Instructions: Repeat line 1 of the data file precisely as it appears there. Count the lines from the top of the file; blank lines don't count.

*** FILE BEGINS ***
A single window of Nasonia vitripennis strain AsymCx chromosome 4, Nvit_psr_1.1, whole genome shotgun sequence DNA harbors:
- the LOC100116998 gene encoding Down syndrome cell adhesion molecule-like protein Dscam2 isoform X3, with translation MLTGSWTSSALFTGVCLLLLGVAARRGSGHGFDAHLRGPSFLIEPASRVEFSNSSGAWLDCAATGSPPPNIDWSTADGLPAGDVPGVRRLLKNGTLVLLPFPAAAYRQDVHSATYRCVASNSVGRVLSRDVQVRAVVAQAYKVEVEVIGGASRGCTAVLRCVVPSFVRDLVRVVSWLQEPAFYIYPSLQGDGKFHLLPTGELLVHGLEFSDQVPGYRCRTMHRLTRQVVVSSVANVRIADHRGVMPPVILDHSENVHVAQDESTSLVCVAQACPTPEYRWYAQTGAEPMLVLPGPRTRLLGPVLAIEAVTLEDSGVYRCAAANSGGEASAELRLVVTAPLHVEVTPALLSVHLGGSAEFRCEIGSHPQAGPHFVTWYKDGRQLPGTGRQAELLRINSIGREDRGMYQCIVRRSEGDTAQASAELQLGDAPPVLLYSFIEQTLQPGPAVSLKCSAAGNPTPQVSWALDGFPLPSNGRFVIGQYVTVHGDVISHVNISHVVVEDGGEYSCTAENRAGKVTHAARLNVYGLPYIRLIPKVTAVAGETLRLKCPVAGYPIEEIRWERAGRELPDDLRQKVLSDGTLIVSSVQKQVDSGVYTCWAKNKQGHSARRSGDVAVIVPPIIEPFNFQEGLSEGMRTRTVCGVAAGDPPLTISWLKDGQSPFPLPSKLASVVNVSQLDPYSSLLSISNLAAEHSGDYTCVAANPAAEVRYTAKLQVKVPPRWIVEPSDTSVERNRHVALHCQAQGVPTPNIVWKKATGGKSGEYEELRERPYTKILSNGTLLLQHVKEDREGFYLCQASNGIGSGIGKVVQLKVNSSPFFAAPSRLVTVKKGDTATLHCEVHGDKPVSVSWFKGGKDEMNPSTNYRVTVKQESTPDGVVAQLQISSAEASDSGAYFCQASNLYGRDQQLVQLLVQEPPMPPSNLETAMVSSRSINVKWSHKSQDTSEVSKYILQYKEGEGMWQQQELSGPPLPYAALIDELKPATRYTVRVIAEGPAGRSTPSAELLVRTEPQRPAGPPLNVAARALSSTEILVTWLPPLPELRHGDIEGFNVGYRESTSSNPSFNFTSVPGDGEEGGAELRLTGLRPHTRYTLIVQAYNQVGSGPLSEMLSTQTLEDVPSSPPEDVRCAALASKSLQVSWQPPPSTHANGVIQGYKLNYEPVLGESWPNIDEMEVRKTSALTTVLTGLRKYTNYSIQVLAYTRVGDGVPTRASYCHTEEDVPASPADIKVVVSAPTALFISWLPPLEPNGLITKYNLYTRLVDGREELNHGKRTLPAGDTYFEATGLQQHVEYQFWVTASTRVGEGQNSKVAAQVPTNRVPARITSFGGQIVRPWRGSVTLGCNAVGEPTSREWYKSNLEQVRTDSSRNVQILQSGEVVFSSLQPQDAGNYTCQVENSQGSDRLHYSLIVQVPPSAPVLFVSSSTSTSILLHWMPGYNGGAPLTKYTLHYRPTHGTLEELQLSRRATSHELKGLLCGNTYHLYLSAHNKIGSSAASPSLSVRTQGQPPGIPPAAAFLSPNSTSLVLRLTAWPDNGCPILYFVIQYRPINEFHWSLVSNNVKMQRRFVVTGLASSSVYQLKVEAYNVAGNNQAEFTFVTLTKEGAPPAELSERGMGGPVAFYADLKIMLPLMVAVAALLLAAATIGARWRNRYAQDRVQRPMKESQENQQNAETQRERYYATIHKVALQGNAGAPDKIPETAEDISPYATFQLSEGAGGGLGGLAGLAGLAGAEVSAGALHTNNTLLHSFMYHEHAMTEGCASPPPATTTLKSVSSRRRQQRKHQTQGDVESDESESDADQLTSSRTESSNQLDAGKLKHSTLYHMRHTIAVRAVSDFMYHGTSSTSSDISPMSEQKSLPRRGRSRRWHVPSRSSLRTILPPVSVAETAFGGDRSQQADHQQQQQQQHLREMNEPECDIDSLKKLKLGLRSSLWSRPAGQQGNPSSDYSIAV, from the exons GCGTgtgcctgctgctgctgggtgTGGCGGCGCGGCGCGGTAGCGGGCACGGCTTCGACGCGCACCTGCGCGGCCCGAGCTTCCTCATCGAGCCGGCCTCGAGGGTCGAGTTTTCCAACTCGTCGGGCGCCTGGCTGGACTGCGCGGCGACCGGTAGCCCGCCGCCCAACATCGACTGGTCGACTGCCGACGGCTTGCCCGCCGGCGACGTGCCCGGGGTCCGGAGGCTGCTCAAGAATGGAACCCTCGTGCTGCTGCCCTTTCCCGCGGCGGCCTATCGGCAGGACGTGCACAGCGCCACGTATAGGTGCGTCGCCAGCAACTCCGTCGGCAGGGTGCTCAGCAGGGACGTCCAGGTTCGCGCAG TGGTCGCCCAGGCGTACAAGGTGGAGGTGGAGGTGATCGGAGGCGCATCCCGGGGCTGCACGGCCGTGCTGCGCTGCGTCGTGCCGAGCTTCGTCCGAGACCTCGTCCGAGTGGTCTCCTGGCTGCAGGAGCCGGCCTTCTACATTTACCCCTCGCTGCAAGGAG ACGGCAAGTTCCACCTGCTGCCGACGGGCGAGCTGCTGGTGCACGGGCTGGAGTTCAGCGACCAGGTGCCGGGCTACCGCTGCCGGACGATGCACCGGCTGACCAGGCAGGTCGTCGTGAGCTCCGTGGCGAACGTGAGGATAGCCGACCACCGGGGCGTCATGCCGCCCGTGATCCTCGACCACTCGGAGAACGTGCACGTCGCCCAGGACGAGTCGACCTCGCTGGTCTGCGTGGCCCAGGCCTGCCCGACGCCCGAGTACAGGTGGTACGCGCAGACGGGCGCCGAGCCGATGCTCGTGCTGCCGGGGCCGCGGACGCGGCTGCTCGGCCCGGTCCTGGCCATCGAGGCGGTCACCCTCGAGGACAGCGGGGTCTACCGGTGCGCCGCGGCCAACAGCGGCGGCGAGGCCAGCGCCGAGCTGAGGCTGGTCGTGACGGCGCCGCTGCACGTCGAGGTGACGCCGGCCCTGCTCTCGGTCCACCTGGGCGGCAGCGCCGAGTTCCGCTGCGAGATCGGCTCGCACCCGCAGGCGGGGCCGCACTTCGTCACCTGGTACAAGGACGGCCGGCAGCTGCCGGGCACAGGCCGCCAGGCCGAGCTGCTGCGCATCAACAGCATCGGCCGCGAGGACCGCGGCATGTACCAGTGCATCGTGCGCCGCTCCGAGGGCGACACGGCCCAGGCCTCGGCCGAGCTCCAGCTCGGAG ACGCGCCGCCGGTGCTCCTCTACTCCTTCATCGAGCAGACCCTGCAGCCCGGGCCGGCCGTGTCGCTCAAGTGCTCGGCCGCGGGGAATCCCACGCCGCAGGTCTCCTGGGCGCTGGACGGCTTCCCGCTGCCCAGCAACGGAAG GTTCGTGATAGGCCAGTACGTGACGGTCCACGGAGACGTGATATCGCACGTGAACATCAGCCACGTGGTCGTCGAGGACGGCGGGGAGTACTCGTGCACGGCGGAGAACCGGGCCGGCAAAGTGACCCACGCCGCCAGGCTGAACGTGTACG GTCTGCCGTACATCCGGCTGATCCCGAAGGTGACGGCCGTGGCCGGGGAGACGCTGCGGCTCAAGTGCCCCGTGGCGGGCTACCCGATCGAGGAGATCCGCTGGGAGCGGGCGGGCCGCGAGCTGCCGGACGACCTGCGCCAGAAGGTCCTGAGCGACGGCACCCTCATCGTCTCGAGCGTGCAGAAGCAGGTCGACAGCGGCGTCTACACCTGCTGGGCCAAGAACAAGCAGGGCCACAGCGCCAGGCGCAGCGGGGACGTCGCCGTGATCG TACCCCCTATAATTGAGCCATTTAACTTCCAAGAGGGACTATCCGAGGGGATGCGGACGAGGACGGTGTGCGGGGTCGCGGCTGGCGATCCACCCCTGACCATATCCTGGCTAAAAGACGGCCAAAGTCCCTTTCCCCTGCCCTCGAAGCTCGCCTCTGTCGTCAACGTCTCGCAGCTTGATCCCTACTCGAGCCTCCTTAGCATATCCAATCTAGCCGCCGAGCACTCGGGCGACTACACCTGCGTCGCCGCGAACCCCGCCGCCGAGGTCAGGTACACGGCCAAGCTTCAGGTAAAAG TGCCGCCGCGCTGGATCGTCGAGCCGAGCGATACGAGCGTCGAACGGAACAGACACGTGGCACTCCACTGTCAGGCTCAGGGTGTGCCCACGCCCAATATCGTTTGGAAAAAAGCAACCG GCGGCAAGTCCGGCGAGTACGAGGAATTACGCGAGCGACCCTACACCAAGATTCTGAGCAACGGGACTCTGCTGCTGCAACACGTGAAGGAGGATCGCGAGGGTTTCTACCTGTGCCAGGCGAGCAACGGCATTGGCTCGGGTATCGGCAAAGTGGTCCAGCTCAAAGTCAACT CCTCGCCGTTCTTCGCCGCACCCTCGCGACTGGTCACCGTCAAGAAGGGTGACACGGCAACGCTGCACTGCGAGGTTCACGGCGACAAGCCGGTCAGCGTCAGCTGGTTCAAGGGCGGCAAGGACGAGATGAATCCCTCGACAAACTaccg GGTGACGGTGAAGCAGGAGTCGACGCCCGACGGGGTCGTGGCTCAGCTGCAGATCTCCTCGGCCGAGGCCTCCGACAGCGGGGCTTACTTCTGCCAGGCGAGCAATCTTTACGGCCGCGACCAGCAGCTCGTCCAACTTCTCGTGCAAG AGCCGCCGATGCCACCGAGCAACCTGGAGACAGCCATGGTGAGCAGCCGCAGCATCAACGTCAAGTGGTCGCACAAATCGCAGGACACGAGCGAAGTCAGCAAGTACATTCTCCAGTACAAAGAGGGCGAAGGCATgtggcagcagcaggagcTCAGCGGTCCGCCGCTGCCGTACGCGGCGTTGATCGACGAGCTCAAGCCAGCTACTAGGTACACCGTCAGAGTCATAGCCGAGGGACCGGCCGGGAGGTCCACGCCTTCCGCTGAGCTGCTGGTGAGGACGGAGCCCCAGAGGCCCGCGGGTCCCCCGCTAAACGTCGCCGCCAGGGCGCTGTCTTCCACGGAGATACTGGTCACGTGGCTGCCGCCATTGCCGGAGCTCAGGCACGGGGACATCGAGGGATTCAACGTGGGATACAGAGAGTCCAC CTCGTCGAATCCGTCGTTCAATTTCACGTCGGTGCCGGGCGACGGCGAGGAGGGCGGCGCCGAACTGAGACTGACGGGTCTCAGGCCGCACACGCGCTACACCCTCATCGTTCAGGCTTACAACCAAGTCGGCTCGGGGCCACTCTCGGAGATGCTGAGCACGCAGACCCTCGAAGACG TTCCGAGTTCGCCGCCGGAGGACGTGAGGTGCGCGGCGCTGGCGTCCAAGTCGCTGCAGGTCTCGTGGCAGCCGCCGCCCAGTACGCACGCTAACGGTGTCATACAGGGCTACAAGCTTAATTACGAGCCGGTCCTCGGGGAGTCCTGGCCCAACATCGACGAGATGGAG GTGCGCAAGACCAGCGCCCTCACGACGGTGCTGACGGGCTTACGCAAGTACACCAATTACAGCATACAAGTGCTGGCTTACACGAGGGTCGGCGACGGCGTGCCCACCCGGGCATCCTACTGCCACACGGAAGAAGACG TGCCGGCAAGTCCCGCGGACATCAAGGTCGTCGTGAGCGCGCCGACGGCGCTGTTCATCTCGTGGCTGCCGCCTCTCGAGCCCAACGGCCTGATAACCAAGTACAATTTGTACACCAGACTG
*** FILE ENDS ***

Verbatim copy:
A single window of Nasonia vitripennis strain AsymCx chromosome 4, Nvit_psr_1.1, whole genome shotgun sequence DNA harbors: